The International Press Institute (IPI) today expressed concern over the recent move by Jordanian authorities to muzzle an Amman-based media freedom organisation and the threat that the action represents to civil society organisations in the country.
Jordan’s Companies Control Department issued an official notification to both the Center for Defending Freedom of Journalists (CDFJ) and Jordan’s general prosecutor, reportedly accusing the media freedom group of violating the country’s 1997 Companies Law by receiving foreign funds while registered as a civil company rather than a non-profit organisation.
The notification ordered the group to stop receiving any external or internal funding. It also demanded that CDFJ stop referring to itself as a non-profit organisation – something the group maintains it never has done.
Failure to comply with the notification would lead to CDFJ’s closure as a company, the notification said.
On Sept. 9, the daily newspaper Ad-Dustour, which is partly owned by the Jordanian government, published the notification together with a front-page article titled “Company Control Department sends CDFJ file to General Prosecutor”.
In a follow-up editorial on Sept. 10, Ad-Dustour wrote that civil society organisations that received foreign funding were traitors and spies, and that they represented a security threat.
CDFJ Executive Director Nidal Mansour said that he was “surprised” to learn about the notification through a daily newspaper. He told IPI that his organisation had not breached any laws and that his lawyers assured him that “civil companies have the right to receive grants”.
“There is no provision in the Companies Law that prevents civil companies from receiving funding,” he said.
In a statement published on Sept. 11, CDFJ denied any wrongdoing. It said that since its founding and registration as a civil company in 1998, the organisation has “never received any official memo or notification regarding any violations to the law”.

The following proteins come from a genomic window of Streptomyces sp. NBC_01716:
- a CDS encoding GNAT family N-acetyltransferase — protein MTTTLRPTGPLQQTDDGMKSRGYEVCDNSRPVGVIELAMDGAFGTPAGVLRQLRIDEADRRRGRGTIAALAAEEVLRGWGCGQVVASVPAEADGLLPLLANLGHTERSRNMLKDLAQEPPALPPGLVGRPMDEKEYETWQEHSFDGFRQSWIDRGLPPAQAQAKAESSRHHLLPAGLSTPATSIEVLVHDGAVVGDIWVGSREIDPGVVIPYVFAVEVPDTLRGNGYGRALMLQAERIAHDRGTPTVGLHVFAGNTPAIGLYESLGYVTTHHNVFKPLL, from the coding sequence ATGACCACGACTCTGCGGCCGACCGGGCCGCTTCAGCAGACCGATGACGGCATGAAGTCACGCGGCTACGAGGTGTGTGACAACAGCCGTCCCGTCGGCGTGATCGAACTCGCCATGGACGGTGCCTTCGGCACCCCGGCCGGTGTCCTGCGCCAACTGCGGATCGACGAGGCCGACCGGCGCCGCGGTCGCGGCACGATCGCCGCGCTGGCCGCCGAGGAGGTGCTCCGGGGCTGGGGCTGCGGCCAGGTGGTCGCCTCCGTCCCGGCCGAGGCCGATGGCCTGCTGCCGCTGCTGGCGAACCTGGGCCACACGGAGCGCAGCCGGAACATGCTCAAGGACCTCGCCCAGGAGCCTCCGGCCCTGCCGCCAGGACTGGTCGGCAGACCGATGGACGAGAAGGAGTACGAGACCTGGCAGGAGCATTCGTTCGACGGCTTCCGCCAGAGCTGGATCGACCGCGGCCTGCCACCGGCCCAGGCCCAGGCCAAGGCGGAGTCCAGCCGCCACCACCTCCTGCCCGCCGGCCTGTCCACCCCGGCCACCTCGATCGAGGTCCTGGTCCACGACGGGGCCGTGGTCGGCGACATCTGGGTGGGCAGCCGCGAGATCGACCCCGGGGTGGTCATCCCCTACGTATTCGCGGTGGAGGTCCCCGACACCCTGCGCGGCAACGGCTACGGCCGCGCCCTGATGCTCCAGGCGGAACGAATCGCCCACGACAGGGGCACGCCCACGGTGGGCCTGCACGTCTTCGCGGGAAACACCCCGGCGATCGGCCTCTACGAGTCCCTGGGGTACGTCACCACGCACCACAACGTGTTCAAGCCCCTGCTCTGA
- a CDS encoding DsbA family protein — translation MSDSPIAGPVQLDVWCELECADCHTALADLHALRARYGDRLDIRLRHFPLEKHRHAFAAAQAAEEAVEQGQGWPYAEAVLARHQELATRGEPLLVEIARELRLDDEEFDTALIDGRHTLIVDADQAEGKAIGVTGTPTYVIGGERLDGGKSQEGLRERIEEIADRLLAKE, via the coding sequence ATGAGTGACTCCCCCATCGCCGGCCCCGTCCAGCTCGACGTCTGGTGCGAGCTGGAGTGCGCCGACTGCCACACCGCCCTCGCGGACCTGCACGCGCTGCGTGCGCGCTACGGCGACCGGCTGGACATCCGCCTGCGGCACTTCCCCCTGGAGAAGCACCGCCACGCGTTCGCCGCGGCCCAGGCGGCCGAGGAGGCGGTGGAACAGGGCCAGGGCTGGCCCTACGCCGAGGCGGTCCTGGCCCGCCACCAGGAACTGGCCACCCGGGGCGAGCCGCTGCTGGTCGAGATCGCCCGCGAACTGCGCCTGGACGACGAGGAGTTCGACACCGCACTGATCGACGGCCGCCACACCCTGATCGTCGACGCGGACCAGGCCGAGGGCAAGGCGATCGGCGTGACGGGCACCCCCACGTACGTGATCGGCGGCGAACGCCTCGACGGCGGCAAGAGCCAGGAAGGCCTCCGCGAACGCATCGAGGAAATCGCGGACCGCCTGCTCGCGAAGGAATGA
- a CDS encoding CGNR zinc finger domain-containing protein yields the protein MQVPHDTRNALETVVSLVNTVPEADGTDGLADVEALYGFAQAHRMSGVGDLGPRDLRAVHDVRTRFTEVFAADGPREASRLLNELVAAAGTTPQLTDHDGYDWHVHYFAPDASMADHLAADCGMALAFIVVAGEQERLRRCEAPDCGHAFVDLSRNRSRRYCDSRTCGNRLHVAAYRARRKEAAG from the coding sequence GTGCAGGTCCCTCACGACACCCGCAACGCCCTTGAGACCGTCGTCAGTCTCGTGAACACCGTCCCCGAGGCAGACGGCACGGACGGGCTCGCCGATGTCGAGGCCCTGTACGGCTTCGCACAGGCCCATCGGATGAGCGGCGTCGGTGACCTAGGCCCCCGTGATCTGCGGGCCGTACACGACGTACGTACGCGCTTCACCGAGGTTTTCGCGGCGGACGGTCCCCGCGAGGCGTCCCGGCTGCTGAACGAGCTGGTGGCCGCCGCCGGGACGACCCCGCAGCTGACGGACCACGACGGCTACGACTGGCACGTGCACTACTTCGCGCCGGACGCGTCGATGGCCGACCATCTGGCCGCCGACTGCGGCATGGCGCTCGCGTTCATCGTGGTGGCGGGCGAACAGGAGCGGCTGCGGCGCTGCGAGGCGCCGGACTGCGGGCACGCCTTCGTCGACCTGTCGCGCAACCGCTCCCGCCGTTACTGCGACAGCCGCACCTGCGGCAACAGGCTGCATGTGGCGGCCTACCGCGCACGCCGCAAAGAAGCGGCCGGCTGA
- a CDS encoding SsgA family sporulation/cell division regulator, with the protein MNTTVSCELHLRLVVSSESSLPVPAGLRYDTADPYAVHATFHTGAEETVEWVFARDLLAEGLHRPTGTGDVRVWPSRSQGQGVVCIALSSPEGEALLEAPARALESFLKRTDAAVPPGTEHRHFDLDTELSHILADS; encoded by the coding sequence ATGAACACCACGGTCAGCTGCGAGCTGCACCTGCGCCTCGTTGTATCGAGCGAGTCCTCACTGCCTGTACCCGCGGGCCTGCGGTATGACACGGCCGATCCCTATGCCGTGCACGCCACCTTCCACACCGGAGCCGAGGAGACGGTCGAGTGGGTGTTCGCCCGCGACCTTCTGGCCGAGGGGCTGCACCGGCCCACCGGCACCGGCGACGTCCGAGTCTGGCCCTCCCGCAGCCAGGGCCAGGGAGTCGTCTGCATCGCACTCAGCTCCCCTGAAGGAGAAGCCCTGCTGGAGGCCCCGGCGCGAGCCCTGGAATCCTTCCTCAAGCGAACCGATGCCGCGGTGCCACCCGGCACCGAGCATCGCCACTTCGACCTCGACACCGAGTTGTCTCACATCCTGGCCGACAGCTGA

The group called the move by authorities “part of a wider campaign targeting civil society organisations” and an “attempt to restrict and control its work” and “harm its image and reputation”.
Under Jordan’s restrictive 2008 Law of Societies and a foreign funding control mechanism introduced by the Council of Ministers in October 2015, NGOs are required to seek approval from the Council and various ministries before receiving foreign funding. Authorities are not required to provide any reason for rejecting a funding request.
Daoud Kuttab, a member of IPI’s Executive Board and the director-general of Community Media Network (CMN) in Jordan, questioned the motive behind the authorities’ move.
“While on the surface the accusations against CDFJ appear to be technical in nature, there is a suspicion that the motivation behind it and the public nature of the action seem to be political in nature and will have a chilling effect on the journalists for whom CDFJ has been defending for over a decade,” he said.
IPI Director of Advocacy and Communications Steven M. Ellis echoed Kuttab’s comments.
“For nearly 20 years, CDFJ has worked to defend the rights of journalists and protect media freedom in Jordan and the Arab world, providing assistance and protection to journalists, and strengthening their skills and professionalism through various programs and workshops,” he said.
“Like Russia’s notorious 2012 law requiring non-profit organisations that receive foreign funding to register as ‘foreign agents’, or Hungary’s new Law on the Transparency of Organisations Funded from Abroad, this move appears to be an attempt to silence independent or critical NGOs, stigmatising them as disloyal and a danger to national security. We fear it will have a chilling effect on Jordan’s independent media and civil society, and that it will only serve to further hinder the ability of people in Jordan to freely share and receive information in the public interest.”